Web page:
Send it back! They've forgotten to fit the front mech and the large and small chainrings! ;-)

  45. #945
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    Quote Originally Posted by Montybaber View Post
    I think you may be right about going offroad although it would habdle gravel paths with different tyres i think, I bought it for cycle paths and a bit of road riding (nothing too extreme) the gears should be fine, One of the things i like about the bike is its simplicity and if I run out of gears then I get off and push :)

    For less than 370 i am pleased and will do me just fine, if I get heavily into it my next bike will be a 'proper' road bike so I didnt want to spend too much or go too racey on this one
    That's a great price, good luck and all the best with the new bike

  46. #946
    Master grey's Avatar
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    Quote Originally Posted by magirus View Post
    Send it back! They've forgotten to fit the front mech and the large and small chainrings! ;-)
    I reckon that, a bit like those give-away imitation chronos with painted on subdial hands, you could sell many modern cyclists bikes with fake small rings, fake front & rear mechs and blocks, and just supply a single speed big ring/tiny sprocket, as they never use anything else but top gear.

    Walking the dogs in the park tonight and two very loverly 20 year old girls on road bikes are trying to get through the partly locked park gates. I help them and notice one of them had a Giant/Trek with disc brakes, but the other is riding a gorgeous 80s roadbike, chrome forks, Campag Super Record (or possibly Zeus?) kit. Ask if it's Italian, she says 'no it's Spanish'. It wasn't an Orbea, think it may have been a Portuguese Orbita.

    They swap bikes and I joke that the one getting the 80s bike will have to change gear properly. I was wrong of course - they both ride off on big ring/small sprocket. Haven't been changing gear, and unlikely to do so.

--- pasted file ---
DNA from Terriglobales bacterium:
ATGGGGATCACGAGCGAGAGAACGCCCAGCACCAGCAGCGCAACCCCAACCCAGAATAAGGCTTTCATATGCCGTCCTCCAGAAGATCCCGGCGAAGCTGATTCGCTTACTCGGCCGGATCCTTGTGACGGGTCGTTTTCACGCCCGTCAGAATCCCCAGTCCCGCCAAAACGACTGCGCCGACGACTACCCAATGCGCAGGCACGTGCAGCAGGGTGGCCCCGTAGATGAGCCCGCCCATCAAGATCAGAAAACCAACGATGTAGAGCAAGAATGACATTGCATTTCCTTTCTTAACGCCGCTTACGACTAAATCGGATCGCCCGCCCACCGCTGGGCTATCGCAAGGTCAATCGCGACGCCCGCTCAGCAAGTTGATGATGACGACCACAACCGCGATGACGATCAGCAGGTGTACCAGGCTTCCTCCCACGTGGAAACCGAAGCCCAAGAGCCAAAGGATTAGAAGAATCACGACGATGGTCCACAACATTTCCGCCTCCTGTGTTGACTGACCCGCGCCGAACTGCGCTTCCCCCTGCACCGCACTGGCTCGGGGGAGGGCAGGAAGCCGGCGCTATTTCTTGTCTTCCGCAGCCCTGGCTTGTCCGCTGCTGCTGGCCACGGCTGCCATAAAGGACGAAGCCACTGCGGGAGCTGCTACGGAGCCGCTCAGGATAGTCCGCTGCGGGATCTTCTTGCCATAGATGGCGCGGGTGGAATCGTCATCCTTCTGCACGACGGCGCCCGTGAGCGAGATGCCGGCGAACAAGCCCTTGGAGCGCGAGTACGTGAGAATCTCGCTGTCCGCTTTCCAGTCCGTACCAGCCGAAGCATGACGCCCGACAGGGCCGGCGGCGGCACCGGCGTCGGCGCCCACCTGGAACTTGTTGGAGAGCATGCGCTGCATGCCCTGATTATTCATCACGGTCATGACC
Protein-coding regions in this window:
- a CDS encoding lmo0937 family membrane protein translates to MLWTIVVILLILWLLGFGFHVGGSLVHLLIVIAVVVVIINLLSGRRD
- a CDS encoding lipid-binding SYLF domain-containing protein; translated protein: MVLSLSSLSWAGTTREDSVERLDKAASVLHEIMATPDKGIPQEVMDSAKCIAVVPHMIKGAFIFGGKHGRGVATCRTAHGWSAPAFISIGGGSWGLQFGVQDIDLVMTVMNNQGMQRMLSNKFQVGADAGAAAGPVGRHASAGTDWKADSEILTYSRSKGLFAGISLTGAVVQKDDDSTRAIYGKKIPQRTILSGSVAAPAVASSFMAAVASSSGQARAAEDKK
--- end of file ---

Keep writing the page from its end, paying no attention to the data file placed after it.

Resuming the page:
Still wish I could do that though - ride away in top gear talking and laughing. Without lungs sounding like pigeon lofts.

  47. #947
    Not hardware related but appreciation of a very worthwhile bike-related cause, there's a guy who lives locally to me who's just about to complete 25,000 miles (mostly on his daily commute) for kids Neuroblastoma awareness and fundraising - link: https://lifecycleforneuroblastoma.com. Some great blogs in there plus Justgiving link

    Owing to him just about being finished the 25000, he's now setup a new Strava club with the aim of getting as many riders globally as possible to sign up, fundraise and hit 1 million combined miles. No cost involved and you can log your Strava miles across multiple clubs, so very worthwhile.

    Strava link: https://www.strava.com/clubs/LifeCycleForNeuroblastoma

  48. #948
    share this with one of my son's


  49. #949
    Managed to get out for an hour today just along some local cycle routes and i couldnt be happier with the Whyte, it is nice and quick, easy and comfortable to ride, the gearing is fine for hills but lacking a little at the higher end but I wont be racing anytime soon!

    I have some specialised comp MTB shoes on their way along with a set of Shimano M424's, i promise to post pics of my cuts and grazes after my first topple

    Just need to find the 'legs and lungs' section on tredz website and i will be set

    Cheers fir the advice all

  50. #950
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    Quote Originally Posted by Montybaber View Post
    I have some specialised comp MTB shoes on their way along with a set of Shimano M424's, i promise to post pics of my cuts and grazes after my first topple
    Great to hear you are enjoying the new bike. Not sure if this has been mentioned before but a quick tip if you're new to SPDs. Shimano SPD pedals have a tension adjuster on the spring that holds your shoe cleat in place on the pedal. Look for the small allen key hole by the spring, there will be one on both sides of each pedal. While you are getting used to them you can unwind some tension out of the spring so your foot will unclip much more easily, then as you get your confidence you can add tension.

    Good luck, (and don't worry, EVERYONE falls off whilst still clipped in at least once in the first week!)